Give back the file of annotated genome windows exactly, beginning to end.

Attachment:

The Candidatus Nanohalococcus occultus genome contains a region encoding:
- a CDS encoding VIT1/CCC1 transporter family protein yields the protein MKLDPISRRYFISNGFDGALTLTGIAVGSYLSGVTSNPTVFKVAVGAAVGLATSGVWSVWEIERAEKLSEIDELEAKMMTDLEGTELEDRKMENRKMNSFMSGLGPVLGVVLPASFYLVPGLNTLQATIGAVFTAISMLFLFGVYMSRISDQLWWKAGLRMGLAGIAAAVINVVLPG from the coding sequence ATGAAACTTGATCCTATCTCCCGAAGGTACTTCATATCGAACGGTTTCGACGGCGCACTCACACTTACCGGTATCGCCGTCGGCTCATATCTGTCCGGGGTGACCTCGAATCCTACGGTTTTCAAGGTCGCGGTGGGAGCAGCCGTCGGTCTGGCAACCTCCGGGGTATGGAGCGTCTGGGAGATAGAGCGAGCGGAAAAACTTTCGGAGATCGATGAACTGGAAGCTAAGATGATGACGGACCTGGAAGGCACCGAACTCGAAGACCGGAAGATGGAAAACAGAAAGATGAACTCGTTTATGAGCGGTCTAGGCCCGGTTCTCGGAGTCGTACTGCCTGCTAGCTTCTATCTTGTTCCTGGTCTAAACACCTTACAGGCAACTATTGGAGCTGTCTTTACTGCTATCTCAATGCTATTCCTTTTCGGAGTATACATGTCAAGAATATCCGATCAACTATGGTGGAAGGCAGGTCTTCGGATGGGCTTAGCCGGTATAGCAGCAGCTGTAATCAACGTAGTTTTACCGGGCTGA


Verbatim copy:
The Candidatus Nanohalococcus occultus genome contains a region encoding:
- a CDS encoding VIT1/CCC1 transporter family protein yields the protein MKLDPISRRYFISNGFDGALTLTGIAVGSYLSGVTSNPTVFKVAVGAAVGLATSGVWSVWEIERAEKLSEIDELEAKMMTDLEGTELEDRKMENRKMNSFMSGLGPVLGVVLPASFYLVPGLNTLQATIGAVFTAISMLFLFGVYMSRISDQLWWKAGLRMGLAGIAAAVINVVLPG from the coding sequence ATGAAACTTGATCCTATCTCCCGAAGGTACTTCATATCGAACGGTTTCGACGGCGCACTCACACTTACCGGTATCGCCGTCGGCTCATATCTGTCCGGGGTGACCTCGAATCCTACGGTTTTCAAGGTCGCGGTGGGAGCAGCCGTCGGTCTGGCAACCTCCGGGGTATGGAGCGTCTGGGAGATAGAGCGAGCGGAAAAACTTTCGGAGATCGATGAACTGGAAGCTAAGATGATGACGGACCTGGAAGGCACCGAACTCGAAGACCGGAAGATGGAAAACAGAAAGATGAACTCGTTTATGAGCGGTCTAGGCCCGGTTCTCGGAGTCGTACTGCCTGCTAGCTTCTATCTTGTTCCTGGTCTAAACACCTTACAGGCAACTATTGGAGCTGTCTTTACTGCTATCTCAATGCTATTCCTTTTCGGAGTATACATGTCAAGAATATCCGATCAACTATGGTGGAAGGCAGGTCTTCGGATGGGCTTAGCCGGTATAGCAGCAGCTGTAATCAACGTAGTTTTACCGGGCTGA